Harvester ants’ hole.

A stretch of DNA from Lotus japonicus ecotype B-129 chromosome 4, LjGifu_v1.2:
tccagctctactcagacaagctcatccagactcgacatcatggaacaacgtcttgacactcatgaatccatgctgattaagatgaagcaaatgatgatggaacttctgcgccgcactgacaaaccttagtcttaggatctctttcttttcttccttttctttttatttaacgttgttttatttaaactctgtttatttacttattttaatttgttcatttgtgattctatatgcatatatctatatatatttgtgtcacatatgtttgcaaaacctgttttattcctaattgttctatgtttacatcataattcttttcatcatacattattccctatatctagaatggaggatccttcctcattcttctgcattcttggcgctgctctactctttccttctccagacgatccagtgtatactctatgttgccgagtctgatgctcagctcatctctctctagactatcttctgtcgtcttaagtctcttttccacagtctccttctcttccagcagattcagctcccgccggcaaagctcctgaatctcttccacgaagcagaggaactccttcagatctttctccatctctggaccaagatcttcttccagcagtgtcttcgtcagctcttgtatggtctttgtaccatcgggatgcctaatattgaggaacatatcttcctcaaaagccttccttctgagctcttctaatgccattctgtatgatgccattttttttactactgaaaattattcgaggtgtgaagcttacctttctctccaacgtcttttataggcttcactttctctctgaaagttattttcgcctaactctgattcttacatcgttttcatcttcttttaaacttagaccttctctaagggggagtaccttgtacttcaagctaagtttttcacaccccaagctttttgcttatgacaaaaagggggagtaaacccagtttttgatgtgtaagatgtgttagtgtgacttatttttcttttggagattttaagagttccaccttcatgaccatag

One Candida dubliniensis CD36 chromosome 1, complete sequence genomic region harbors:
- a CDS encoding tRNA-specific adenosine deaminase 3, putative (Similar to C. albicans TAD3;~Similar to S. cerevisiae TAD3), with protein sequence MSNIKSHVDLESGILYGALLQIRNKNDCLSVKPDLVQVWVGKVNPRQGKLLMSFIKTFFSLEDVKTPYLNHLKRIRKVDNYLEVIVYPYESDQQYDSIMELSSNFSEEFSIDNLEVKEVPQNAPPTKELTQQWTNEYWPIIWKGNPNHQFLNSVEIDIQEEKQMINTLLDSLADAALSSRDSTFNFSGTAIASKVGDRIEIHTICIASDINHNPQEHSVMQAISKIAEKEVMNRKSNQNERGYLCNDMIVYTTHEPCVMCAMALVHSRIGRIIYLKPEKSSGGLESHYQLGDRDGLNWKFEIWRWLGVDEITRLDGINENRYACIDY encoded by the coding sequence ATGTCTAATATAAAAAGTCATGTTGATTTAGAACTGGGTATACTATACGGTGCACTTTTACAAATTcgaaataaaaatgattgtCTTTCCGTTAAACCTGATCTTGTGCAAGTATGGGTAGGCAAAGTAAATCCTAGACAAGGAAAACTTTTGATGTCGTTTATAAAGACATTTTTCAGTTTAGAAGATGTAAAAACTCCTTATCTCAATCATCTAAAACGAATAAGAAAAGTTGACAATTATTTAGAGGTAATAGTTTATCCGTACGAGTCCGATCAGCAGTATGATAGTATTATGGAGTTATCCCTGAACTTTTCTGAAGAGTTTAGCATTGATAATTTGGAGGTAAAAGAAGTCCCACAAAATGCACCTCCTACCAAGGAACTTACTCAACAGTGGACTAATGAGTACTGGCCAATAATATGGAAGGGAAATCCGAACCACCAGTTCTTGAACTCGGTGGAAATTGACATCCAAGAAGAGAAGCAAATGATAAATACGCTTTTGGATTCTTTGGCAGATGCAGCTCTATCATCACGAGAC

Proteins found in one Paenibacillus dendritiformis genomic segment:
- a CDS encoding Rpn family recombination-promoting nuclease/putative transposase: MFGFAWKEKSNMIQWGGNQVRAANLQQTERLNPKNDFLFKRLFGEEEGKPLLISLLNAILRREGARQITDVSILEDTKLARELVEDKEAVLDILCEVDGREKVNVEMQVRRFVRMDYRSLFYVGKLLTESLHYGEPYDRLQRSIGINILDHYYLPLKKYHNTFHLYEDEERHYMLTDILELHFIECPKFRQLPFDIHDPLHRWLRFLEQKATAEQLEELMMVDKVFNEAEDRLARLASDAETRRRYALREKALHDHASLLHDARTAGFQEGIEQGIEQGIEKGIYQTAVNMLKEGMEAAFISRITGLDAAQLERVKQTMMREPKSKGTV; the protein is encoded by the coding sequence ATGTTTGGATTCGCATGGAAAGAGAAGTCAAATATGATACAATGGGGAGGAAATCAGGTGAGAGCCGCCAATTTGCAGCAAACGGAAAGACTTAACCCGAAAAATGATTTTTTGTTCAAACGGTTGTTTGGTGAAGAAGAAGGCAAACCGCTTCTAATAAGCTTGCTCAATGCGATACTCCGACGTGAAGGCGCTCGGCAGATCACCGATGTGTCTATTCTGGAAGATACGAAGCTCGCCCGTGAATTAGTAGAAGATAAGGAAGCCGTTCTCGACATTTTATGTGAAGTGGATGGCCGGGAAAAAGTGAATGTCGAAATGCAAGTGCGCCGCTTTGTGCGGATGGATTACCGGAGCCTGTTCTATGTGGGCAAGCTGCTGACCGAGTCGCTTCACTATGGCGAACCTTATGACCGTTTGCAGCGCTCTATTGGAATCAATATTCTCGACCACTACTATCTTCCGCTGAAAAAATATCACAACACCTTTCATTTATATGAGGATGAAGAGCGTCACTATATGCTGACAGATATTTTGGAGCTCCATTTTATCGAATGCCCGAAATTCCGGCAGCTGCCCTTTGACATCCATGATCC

4. In other words, according to the Tosefta the farmer is entitled to keep all of the grain collected by ants, unless he specifically says otherwise as will be stated in the next statement of the Tosefta. It seems to me that this was a special Rabbinical enactment that was made to protect the farmers from starving. As I already mentioned in note 1 the Mishna argues on the Tosefta and says that this would depend on where the ant holes which the farmer wants to dig up are located. I would like to suggest that there is a very specific reason why the Tosefta argues on the Mishna. The Mishna was written about 50 years earlier than the Tosefta, roughly in the year 220 CE. At that time the living conditions in the Land of Israel were better than in the second half of the 3rd century CE. Sometimes in the middle of the 3rd century CE the Rabbis changed the law from that of the Mishna to that of the Tosefta. The reason they passed this new enactment is clearly to protect the struggling farmers. This indicates that ants’ seeds were originally considered to be Leket only by a Rabbinical decree and not by Torah law. Clearly the Torah only obligated the stalks dropped by the farmers as Leket and not something that was taken by ants. A further proof that the law of the Tosefta was passed after that of the Mishna is that in the Mishna the law is disputed by Rebbi Meir, where as in the Tosefta it is disputed by Rebbi Meir’s student, Rebbi Shimon Ben Elazar. Rebbi Meir flourished during the first half of 2nd century CE, where as Rebbi Shimon Ben Elazar was active during the second half of the 2nd century CE when the conditions started to rapidly deteriorate. This shows that the discussion of this law took place sometimes during the end of the 2nd century CE, but it was not cemented into law by the Tosefta until the end of the 3rd century when this law was critical to protect the farmers. For a detailed analysis of how the living conditions of the Land of Israel deteriorated as the 2nd and 3rd centuries CE went on, see Daniel Sperber, “Roman Palestine, 200-400, The Land.”, Bar-Ilan University, 1978.